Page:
(adsbygoogle = window.adsbygoogle || []).push({}); 1. The problem statement, all variables and given/known data

solid, uniform disk of mass M and radius a may be rotated about any axis parallel to the disk axis, at variable distances from the center of the disk

If you use this disk as a pendulum bob, what is T(d), the period of the pendulum, if the axis is a distance d from the center of mass of the disk?

and

The period of the pendulum has an extremum (a local maximum or a local minimum) for some value of d between zero and infinity. Is it a local maximum or a local minimum?

2. Relevant equations

From the picture, I come up with the moment of inertia of the solid disk around its center of mass

I = 1/2Ma^2

From the question, we are asked to find the period of the pendulum if the axis distance d from the center of mass.

The period T for this is P= 2pi (sqrt L/g) where g is the gravitation force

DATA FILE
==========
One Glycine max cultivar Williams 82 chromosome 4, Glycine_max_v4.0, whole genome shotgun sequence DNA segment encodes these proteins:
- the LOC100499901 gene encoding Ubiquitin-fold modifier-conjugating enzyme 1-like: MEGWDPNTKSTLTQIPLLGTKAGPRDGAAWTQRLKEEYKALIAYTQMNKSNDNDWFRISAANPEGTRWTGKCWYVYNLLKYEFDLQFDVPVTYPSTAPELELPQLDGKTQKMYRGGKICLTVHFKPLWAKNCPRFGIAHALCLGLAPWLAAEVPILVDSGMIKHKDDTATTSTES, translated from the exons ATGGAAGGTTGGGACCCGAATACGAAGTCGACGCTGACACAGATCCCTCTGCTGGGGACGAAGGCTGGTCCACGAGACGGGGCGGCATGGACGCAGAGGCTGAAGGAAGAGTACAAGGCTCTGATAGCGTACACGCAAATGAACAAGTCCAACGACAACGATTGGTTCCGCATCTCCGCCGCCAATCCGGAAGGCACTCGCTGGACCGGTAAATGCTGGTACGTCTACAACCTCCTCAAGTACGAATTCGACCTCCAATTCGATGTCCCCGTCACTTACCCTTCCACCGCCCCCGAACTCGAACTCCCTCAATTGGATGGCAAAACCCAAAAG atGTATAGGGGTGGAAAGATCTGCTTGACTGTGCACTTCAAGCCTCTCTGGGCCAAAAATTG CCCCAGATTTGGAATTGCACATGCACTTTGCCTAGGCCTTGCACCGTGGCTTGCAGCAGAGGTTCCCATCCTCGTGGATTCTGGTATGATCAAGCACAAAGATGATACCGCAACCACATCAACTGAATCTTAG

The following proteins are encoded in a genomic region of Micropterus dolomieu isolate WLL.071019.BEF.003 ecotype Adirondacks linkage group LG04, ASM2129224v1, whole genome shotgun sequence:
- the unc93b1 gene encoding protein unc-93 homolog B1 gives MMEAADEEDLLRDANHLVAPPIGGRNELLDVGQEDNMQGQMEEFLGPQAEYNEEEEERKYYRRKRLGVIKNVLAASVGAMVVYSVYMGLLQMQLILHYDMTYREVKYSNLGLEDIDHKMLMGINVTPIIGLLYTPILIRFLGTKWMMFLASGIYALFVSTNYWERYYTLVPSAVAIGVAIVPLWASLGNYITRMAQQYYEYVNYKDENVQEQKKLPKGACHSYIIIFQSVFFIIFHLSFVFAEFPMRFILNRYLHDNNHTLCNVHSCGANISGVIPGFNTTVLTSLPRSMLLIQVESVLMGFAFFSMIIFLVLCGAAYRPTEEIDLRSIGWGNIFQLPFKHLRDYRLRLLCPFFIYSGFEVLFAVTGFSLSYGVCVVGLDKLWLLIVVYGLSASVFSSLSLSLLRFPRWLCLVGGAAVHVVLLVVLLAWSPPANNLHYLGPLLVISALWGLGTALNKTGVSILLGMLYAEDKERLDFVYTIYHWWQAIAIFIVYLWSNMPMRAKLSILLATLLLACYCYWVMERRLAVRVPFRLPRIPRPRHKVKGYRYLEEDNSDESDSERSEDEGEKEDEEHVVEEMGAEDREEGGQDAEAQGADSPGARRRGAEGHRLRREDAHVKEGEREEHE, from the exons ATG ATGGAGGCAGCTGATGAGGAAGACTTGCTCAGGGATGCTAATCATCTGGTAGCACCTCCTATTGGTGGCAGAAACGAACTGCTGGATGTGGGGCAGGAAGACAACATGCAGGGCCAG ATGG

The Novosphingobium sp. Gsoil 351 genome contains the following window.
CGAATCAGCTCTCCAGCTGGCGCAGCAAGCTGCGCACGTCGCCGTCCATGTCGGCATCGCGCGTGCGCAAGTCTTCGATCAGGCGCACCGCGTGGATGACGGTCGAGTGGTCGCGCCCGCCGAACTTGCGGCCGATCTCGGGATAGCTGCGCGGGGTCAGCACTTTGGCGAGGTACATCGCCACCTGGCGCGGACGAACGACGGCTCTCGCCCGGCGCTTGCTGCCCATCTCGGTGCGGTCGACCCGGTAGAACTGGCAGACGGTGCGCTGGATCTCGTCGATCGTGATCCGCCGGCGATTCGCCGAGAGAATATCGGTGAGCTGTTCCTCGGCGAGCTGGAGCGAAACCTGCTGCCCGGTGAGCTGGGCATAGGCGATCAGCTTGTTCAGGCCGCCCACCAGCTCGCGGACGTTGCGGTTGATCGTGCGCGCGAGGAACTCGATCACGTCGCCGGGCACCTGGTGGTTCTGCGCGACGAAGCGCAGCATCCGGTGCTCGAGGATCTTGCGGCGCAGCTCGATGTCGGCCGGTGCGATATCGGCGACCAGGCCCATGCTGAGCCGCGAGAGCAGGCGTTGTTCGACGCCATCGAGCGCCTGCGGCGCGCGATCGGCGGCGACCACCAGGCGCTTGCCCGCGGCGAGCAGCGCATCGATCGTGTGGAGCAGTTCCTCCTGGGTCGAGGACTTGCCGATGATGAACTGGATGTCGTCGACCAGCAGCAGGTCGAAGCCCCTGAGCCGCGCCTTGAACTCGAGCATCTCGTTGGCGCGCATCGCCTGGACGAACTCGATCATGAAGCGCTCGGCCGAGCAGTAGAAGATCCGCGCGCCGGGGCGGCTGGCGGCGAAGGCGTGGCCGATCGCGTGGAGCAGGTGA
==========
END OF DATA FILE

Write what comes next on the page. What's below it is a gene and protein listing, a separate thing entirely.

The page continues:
and L is the lenght.

From my understanding is that because of the new lenght, we need to use the Parallel Theorem to find the new lenght

I am not sure about this, so hope someone can help

Iend = Icm + Md^2

Iend = 1/2Ma^2 + Md^2

So the period is P = 2pi (sqrt(( a^2 +d^2)/g))

But this is not correct.

Thank

**Physics Forums - The Fusion of Science and Community**

# Extreme Period for a Physical Pendulum

Have something to add?

- Similar discussions for: Extreme Period for a Physical Pendulum

Loading...

**Physics Forums - The Fusion of Science and Community**